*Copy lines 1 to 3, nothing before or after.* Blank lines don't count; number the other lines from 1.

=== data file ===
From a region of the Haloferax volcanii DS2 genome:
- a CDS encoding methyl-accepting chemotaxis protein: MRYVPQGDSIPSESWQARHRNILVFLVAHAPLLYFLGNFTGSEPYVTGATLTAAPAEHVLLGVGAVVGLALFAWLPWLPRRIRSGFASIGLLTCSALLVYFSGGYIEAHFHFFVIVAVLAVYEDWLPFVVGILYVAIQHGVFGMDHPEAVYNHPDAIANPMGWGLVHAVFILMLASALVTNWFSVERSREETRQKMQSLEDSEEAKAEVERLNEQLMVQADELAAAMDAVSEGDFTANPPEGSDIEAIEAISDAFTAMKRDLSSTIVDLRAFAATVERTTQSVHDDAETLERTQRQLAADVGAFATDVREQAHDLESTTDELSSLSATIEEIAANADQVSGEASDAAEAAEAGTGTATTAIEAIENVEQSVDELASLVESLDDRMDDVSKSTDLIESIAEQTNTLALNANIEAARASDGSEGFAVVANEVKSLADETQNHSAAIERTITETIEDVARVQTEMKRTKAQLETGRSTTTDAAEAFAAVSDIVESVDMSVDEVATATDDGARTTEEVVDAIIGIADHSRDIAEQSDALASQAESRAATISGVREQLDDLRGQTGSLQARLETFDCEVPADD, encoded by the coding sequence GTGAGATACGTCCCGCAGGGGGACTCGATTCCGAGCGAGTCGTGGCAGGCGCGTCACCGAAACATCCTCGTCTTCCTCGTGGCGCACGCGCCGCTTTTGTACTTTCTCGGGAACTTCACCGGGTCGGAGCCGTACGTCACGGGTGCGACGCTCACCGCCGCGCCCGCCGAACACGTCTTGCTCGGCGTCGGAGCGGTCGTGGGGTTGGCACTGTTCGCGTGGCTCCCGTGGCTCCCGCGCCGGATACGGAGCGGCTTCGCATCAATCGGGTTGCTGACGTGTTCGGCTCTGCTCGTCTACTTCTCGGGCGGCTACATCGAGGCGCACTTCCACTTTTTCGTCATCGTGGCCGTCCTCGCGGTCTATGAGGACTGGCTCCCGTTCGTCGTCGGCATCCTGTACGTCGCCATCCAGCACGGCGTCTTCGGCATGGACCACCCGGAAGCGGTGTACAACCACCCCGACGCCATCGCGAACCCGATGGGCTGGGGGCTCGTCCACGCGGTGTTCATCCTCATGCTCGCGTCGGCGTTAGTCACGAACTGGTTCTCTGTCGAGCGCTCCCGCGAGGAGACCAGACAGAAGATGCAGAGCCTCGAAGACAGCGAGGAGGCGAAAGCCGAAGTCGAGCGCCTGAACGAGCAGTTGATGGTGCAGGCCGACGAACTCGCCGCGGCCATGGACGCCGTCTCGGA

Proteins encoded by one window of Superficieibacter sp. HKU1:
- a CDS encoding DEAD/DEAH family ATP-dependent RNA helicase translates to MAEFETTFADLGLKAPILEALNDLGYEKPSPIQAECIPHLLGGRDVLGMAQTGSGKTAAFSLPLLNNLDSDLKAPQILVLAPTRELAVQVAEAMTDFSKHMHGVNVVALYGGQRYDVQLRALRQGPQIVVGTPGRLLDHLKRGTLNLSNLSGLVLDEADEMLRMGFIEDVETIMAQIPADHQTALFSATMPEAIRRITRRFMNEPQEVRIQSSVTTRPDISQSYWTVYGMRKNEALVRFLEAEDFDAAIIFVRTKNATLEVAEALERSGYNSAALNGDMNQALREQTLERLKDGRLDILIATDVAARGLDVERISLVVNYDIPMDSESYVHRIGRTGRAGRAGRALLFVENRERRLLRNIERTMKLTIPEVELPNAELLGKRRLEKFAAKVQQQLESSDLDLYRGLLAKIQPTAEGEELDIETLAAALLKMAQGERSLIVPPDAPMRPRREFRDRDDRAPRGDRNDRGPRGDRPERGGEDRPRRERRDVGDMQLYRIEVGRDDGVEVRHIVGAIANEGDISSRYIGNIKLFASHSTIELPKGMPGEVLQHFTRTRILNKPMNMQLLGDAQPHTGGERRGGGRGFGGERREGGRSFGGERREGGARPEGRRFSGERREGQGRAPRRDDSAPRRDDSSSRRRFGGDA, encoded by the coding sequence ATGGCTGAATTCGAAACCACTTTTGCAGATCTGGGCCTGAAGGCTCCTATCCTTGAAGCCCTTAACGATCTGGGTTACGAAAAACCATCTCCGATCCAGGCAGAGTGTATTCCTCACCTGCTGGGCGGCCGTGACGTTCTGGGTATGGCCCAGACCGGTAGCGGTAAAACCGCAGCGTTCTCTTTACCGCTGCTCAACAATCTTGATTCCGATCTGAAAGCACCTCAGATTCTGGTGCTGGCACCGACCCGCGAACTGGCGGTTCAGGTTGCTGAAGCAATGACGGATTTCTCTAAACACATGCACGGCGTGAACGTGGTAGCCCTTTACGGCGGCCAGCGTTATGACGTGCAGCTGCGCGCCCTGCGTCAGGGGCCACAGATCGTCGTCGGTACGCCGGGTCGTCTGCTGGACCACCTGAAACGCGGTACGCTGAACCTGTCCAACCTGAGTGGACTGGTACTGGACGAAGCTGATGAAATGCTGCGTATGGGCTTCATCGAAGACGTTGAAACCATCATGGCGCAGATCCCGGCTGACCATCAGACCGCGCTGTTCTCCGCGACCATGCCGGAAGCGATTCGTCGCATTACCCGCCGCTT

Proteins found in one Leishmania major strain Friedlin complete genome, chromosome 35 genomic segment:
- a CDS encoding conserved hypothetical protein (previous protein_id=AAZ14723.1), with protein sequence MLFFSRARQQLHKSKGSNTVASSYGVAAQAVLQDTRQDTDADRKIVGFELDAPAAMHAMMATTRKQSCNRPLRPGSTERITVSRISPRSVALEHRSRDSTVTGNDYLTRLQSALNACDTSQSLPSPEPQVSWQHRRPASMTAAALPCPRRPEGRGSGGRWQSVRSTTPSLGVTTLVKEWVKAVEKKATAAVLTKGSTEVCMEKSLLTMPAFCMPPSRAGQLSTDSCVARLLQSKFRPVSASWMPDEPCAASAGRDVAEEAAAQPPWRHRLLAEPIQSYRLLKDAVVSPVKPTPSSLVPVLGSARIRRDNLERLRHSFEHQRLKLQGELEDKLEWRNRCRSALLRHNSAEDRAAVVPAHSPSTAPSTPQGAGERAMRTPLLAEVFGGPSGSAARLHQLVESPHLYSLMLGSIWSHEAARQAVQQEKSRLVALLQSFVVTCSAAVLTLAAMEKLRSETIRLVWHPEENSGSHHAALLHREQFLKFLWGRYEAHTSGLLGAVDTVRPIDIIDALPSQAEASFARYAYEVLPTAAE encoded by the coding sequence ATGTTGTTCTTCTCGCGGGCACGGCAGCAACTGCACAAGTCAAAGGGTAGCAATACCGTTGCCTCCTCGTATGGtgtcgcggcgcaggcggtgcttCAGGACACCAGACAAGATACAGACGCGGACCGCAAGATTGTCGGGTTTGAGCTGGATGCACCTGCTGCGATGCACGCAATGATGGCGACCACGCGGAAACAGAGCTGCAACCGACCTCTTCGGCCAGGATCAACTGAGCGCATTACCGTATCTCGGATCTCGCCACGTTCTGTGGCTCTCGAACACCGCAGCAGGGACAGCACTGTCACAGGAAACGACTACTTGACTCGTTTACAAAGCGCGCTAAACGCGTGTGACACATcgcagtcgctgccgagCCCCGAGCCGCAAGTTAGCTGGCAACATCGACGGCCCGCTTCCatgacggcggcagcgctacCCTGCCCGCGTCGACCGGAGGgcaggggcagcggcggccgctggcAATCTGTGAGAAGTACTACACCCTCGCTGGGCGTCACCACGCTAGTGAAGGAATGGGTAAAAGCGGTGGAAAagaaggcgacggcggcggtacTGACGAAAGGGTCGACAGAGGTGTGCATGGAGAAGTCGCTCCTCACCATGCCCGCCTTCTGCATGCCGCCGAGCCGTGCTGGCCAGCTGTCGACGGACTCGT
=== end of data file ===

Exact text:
From a region of the Haloferax volcanii DS2 genome:
- a CDS encoding methyl-accepting chemotaxis protein: MRYVPQGDSIPSESWQARHRNILVFLVAHAPLLYFLGNFTGSEPYVTGATLTAAPAEHVLLGVGAVVGLALFAWLPWLPRRIRSGFASIGLLTCSALLVYFSGGYIEAHFHFFVIVAVLAVYEDWLPFVVGILYVAIQHGVFGMDHPEAVYNHPDAIANPMGWGLVHAVFILMLASALVTNWFSVERSREETRQKMQSLEDSEEAKAEVERLNEQLMVQADELAAAMDAVSEGDFTANPPEGSDIEAIEAISDAFTAMKRDLSSTIVDLRAFAATVERTTQSVHDDAETLERTQRQLAADVGAFATDVREQAHDLESTTDELSSLSATIEEIAANADQVSGEASDAAEAAEAGTGTATTAIEAIENVEQSVDELASLVESLDDRMDDVSKSTDLIESIAEQTNTLALNANIEAARASDGSEGFAVVANEVKSLADETQNHSAAIERTITETIEDVARVQTEMKRTKAQLETGRSTTTDAAEAFAAVSDIVESVDMSVDEVATATDDGARTTEEVVDAIIGIADHSRDIAEQSDALASQAESRAATISGVREQLDDLRGQTGSLQARLETFDCEVPADD, encoded by the coding sequence GTGAGATACGTCCCGCAGGGGGACTCGATTCCGAGCGAGTCGTGGCAGGCGCGTCACCGAAACATCCTCGTCTTCCTCGTGGCGCACGCGCCGCTTTTGTACTTTCTCGGGAACTTCACCGGGTCGGAGCCGTACGTCACGGGTGCGACGCTCACCGCCGCGCCCGCCGAACACGTCTTGCTCGGCGTCGGAGCGGTCGTGGGGTTGGCACTGTTCGCGTGGCTCCCGTGGCTCCCGCGCCGGATACGGAGCGGCTTCGCATCAATCGGGTTGCTGACGTGTTCGGCTCTGCTCGTCTACTTCTCGGGCGGCTACATCGAGGCGCACTTCCACTTTTTCGTCATCGTGGCCGTCCTCGCGGTCTATGAGGACTGGCTCCCGTTCGTCGTCGGCATCCTGTACGTCGCCATCCAGCACGGCGTCTTCGGCATGGACCACCCGGAAGCGGTGTACAACCACCCCGACGCCATCGCGAACCCGATGGGCTGGGGGCTCGTCCACGCGGTGTTCATCCTCATGCTCGCGTCGGCGTTAGTCACGAACTGGTTCTCTGTCGAGCGCTCCCGCGAGGAGACCAGACAGAAGATGCAGAGCCTCGAAGACAGCGAGGAGGCGAAAGCCGAAGTCGAGCGCCTGAACGAGCAGTTGATGGTGCAGGCCGACGAACTCGCCGCGGCCATGGACGCCGTCTCGGA

Proteins encoded by one window of Superficieibacter sp. HKU1: